Eggplant Omelette With Caraway and Coriander
(8 servings) Printable Version
Heat 3 tablespoons oil in heavy large skillet over medium-low heat. Add onions; saute until golden, about 20 minutes. Add garlic and saute 4 minutes. Set aside.
Whisk eggs in large bowl to blend. Mix in mashed eggplant, onion mixture, chopped parsley, caraway, coriander, salt and pepper.
Preheat broiler. Heat remaining 2 tablespoons oil in large broiler-proof nonstick skillet over very low heat. Add egg mixture, cover and cook until omelet is almost set, about 15 minutes. Uncover skillet and place under broiler until top is set and pale golden, about 5 minutes. Using rubber spatula, loosen omelet and slide out onto plate. Garnish with lemon wedges. Serve hot or at room temperature.
The vocabulary of the eggplant omelette is somewhat complex.
Let's break it down.
Caraway Seeds are not actually seeds, but the small ripe fruit of the caraway plant. The "seeds" are used in cakes, cookies, breads, cheese, sauerkraut, pickles, condiments, meats, and kummel, a caraway flavored liqueur and aquavit. The "seeds" also yield an essential oil that is used to flavor candy, mouthwash, toothpaste, soap and perfumes.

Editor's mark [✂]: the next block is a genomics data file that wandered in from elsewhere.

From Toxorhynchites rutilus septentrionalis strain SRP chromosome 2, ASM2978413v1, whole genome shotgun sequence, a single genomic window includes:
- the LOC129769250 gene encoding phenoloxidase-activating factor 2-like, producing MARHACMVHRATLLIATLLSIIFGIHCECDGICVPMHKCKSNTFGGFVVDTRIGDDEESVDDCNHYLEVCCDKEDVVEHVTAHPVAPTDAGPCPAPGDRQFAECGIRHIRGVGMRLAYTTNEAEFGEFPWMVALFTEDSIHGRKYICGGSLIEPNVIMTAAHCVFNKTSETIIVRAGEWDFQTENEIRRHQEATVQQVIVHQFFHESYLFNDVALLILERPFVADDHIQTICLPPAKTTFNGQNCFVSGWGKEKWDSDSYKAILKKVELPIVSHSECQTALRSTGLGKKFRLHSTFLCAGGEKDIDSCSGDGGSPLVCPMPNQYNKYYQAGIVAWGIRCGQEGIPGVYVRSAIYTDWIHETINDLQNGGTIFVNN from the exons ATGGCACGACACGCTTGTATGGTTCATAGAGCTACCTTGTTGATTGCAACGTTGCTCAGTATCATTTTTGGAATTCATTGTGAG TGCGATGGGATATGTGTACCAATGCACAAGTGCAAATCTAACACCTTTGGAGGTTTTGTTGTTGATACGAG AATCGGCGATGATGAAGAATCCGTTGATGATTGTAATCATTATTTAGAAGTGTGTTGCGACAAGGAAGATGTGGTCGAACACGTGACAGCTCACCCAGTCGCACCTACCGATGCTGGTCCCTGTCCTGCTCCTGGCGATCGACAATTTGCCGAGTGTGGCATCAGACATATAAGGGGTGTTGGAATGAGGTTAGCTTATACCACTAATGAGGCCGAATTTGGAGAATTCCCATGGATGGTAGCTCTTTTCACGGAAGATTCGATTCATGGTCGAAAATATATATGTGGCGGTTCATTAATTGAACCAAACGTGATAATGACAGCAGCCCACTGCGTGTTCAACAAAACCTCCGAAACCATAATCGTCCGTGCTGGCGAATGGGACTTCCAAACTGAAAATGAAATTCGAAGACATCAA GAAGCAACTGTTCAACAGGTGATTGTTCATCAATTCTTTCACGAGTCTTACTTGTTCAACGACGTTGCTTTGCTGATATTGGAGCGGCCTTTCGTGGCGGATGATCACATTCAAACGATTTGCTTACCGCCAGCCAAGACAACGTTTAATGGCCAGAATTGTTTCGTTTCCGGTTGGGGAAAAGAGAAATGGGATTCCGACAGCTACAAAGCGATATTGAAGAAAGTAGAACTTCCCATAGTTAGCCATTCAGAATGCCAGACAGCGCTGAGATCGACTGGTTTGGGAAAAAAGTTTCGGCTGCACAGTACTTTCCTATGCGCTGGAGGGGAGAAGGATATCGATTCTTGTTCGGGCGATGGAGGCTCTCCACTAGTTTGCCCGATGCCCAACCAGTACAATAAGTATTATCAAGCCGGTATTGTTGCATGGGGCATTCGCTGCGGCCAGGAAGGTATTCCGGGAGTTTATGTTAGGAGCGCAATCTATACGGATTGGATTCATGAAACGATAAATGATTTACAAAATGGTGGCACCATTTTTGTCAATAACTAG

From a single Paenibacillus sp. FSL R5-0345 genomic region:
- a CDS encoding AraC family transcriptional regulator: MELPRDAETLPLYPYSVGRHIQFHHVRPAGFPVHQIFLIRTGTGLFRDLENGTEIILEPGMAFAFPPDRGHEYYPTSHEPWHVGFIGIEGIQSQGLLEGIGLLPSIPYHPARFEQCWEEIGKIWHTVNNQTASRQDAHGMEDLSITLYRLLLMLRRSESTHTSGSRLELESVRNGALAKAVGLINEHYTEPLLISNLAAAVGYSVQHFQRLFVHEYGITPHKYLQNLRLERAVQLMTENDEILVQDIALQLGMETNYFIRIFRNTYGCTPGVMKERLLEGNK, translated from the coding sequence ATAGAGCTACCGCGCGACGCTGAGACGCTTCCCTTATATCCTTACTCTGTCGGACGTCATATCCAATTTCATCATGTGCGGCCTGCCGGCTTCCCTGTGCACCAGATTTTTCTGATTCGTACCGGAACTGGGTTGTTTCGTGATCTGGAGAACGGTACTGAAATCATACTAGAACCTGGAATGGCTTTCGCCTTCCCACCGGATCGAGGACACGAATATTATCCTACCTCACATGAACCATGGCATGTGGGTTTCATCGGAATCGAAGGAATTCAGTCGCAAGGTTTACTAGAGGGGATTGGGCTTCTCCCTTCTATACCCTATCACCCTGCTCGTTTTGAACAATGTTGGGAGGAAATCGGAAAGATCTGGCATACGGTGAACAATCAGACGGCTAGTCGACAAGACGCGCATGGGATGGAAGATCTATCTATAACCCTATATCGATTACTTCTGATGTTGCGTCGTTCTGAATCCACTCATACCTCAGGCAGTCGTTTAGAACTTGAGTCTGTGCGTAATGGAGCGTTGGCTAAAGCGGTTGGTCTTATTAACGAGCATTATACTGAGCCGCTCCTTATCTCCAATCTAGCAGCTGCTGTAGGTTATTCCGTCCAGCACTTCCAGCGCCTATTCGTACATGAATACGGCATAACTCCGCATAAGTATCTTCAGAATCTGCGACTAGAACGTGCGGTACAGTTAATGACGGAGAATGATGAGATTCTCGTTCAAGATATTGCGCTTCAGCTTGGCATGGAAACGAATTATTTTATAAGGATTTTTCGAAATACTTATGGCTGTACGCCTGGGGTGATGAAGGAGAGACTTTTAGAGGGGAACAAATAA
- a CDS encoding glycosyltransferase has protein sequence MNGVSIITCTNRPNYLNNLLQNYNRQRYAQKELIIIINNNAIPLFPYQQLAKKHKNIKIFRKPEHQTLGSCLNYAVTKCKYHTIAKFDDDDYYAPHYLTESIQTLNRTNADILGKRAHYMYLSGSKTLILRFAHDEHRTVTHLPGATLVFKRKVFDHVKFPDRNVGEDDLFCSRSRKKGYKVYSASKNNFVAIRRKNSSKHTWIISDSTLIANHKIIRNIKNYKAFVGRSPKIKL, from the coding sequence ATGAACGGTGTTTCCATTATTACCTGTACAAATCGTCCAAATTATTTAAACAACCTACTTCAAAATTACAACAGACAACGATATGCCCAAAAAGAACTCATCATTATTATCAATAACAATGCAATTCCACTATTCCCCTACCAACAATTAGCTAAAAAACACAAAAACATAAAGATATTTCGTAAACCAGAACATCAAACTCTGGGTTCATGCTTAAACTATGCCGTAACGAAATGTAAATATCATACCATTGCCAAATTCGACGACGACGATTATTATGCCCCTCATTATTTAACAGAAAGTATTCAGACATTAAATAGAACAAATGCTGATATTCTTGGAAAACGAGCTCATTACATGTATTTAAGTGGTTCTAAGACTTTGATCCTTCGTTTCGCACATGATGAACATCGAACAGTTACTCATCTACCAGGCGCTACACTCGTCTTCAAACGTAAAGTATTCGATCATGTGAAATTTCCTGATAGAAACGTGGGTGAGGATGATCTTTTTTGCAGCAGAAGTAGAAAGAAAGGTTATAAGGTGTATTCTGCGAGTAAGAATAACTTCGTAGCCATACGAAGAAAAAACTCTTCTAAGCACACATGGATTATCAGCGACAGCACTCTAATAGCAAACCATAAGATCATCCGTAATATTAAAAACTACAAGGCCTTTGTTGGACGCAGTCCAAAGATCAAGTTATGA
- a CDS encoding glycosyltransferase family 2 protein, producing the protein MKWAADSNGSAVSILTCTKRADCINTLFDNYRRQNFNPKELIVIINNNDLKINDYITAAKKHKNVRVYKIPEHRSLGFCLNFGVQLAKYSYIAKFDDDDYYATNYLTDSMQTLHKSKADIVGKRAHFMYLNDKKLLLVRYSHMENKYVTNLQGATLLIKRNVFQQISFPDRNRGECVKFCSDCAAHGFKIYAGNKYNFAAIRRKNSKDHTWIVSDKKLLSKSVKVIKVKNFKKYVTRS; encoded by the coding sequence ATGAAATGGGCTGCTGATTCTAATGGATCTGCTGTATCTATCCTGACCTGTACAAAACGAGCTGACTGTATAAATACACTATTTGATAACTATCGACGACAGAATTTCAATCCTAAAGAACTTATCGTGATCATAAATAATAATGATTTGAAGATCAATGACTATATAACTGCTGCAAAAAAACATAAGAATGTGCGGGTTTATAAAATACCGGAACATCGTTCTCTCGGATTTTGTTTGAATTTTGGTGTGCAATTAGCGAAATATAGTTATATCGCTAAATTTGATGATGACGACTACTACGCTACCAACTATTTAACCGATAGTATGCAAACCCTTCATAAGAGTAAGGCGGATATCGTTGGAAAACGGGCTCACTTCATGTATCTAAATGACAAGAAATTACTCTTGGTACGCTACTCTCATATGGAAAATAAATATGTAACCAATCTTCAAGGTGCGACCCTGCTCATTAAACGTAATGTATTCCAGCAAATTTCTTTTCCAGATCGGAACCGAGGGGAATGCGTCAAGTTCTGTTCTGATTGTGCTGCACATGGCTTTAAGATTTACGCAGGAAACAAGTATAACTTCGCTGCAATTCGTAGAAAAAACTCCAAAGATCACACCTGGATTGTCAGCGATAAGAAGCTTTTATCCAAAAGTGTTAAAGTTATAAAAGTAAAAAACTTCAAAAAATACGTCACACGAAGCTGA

Coriander leaves are commonly known as cilantro or Chinese parsley. Fresh coriander leaves have an extremely pungent odor and flavor that lends itself well to highly seasoned food.
A colander is a bowl-shaped kitchen utensil with perforations for draining off liquids and rinsing food. It is sometimes referred to as a "draining pan".
And lastly, to crush something in mortar with pestle refers to grinding or pulverizing grains, herbs, and other food substances with stone utensils. A mortar is a bowl shaped container made of pottery, or stone. The pestle is a bat shaped tool that is used to grind inside the mortar (bowl). Italian frescoes from the 15th Century show Mortars and Pestles in use by Apothecaries (ancient Pharmacists). The Molcajete, or Mexican version of the mortar and pestle appears in Mexican pre-history in the Tehuacán Valley, as early as the discovery of our hybridized present-day corn, 6,000 years ago.
Eggplant isn't often used in breakfast recipes, but that's about to change. Enjoy!
Mr Breakfast would like to thank The Boss for this recipe.
Recipe number 172. Submitted 5/4/2002.
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